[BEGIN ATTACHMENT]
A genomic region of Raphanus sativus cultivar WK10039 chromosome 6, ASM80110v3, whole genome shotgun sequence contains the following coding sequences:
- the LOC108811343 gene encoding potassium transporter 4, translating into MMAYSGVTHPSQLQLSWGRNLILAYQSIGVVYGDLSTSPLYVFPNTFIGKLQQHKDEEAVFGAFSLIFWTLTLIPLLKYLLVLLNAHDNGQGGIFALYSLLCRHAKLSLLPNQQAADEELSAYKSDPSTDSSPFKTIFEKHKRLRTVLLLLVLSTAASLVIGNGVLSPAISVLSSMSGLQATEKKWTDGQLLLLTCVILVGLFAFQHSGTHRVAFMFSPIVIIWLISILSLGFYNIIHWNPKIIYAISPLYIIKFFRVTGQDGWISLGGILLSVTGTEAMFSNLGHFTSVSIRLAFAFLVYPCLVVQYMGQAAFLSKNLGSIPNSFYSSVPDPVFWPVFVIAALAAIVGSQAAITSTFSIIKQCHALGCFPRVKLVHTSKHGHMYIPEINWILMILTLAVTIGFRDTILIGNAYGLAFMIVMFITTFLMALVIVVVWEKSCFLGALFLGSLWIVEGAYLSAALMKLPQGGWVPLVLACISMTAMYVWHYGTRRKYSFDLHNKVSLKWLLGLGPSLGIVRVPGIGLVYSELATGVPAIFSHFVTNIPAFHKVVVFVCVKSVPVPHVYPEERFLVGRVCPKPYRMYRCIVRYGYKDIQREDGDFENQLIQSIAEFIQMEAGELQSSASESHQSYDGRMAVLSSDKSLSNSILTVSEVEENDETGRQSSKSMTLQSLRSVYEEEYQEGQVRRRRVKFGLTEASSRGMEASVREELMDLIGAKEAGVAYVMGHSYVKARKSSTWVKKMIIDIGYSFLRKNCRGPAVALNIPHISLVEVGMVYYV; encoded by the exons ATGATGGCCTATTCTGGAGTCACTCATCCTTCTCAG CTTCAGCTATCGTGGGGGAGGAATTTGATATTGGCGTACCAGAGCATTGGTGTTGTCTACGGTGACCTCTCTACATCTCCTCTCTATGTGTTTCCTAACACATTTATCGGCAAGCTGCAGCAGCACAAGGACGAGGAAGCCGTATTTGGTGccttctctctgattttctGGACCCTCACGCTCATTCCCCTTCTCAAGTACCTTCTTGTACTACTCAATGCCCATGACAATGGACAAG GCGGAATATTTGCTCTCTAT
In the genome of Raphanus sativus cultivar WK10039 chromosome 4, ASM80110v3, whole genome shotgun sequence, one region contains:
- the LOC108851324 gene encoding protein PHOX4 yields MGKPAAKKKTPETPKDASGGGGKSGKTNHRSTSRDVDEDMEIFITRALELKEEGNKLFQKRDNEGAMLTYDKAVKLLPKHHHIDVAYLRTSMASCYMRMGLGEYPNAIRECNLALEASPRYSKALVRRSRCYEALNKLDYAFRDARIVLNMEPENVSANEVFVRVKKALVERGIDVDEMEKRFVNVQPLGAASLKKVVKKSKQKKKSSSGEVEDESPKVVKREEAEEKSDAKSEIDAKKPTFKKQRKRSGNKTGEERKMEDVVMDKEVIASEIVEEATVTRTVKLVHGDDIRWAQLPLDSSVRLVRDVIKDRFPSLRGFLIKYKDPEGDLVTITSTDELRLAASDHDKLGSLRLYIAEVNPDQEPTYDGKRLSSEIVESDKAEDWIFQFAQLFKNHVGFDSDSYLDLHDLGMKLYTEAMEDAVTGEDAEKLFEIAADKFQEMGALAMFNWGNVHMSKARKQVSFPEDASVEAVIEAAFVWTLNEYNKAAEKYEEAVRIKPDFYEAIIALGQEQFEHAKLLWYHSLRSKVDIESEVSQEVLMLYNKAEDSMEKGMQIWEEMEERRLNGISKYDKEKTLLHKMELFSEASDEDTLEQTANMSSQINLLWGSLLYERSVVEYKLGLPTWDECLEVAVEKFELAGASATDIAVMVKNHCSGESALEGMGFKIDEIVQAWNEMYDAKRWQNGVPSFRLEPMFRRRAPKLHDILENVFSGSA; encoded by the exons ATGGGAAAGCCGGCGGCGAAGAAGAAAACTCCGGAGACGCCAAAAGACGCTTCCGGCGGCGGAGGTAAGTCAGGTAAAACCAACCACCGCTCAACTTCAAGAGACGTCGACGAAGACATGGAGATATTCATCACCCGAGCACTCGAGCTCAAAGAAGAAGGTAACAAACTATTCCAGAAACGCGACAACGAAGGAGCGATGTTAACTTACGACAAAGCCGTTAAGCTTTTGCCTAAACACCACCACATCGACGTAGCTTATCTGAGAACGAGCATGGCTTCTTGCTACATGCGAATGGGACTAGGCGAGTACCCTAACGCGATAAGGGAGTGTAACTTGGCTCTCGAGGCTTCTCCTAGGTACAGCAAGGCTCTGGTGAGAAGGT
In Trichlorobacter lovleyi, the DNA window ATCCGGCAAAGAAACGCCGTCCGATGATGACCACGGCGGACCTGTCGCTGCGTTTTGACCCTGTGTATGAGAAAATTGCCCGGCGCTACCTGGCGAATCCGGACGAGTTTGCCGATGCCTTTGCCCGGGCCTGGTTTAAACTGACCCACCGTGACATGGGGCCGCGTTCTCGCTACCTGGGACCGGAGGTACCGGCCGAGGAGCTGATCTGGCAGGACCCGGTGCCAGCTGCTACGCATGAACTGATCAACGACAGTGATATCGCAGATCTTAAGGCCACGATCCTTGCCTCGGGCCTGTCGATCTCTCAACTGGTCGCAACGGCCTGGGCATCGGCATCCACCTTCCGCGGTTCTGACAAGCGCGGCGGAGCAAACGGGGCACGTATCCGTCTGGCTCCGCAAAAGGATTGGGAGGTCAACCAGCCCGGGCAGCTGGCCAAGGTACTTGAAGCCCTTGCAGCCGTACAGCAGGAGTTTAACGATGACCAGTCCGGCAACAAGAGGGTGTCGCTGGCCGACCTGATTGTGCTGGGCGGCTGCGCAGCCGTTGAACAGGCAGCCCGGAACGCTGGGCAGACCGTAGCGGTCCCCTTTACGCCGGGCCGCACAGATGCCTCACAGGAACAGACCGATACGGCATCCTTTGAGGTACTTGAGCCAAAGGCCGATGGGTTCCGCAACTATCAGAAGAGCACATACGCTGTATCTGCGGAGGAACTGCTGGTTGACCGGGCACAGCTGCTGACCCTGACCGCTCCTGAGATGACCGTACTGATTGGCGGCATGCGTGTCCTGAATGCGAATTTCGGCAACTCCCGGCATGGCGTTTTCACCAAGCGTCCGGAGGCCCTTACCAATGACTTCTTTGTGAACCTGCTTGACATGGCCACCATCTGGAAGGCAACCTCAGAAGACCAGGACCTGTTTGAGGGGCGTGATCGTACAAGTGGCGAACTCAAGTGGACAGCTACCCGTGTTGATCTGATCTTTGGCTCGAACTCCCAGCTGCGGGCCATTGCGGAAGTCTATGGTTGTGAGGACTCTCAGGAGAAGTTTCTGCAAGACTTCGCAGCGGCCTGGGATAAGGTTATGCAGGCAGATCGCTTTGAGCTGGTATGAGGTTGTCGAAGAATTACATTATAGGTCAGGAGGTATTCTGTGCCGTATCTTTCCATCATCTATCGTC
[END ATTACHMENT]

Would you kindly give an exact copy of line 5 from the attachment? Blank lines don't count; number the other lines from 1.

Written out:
In Trichlorobacter lovleyi, the DNA window ATCCGGCAAAGAAACGCCGTCCGATGATGACCACGGCGGACCTGTCGCTGCGTTTTGACCCTGTGTATGAGAAAATTGCCCGGCGCTACCTGGCGAATCCGGACGAGTTTGCCGATGCCTTTGCCCGGGCCTGGTTTAAACTGACCCACCGTGACATGGGGCCGCGTTCTCGCTACCTGGGACCGGAGGTACCGGCCGAGGAGCTGATCTGGCAGGACCCGGTGCCAGCTGCTACGCATGAACTGATCAACGACAGTGATATCGCAGATCTTAAGGCCACGATCCTTGCCTCGGGCCTGTCGATCTCTCAACTGGTCGCAACGGCCTGGGCATCGGCATCCACCTTCCGCGGTTCTGACAAGCGCGGCGGAGCAAACGGGGCACGTATCCGTCTGGCTCCGCAAAAGGATTGGGAGGTCAACCAGCCCGGGCAGCTGGCCAAGGTACTTGAAGCCCTTGCAGCCGTACAGCAGGAGTTTAACGATGACCAGTCCGGCAACAAGAGGGTGTCGCTGGCCGACCTGATTGTGCTGGGCGGCTGCGCAGCCGTTGAACAGGCAGCCCGGAACGCTGGGCAGACCGTAGCGGTCCCCTTTACGCCGGGCCGCACAGATGCCTCACAGGAACAGACCGATACGGCATCCTTTGAGGTACTTGAGCCAAAGGCCGATGGGTTCCGCAACTATCAGAAGAGCACATACGCTGTATCTGCGGAGGAACTGCTGGTTGACCGGGCACAGCTGCTGACCCTGACCGCTCCTGAGATGACCGTACTGATTGGCGGCATGCGTGTCCTGAATGCGAATTTCGGCAACTCCCGGCATGGCGTTTTCACCAAGCGTCCGGAGGCCCTTACCAATGACTTCTTTGTGAACCTGCTTGACATGGCCACCATCTGGAAGGCAACCTCAGAAGACCAGGACCTGTTTGAGGGGCGTGATCGTACAAGTGGCGAACTCAAGTGGACAGCTACCCGTGTTGATCTGATCTTTGGCTCGAACTCCCAGCTGCGGGCCATTGCGGAAGTCTATGGTTGTGAGGACTCTCAGGAGAAGTTTCTGCAAGACTTCGCAGCGGCCTGGGATAAGGTTATGCAGGCAGATCGCTTTGAGCTGGTATGAGGTTGTCGAAGAATTACATTATAGGTCAGGAGGTATTCTGTGCCGTATCTTTCCATCATCTATCGTC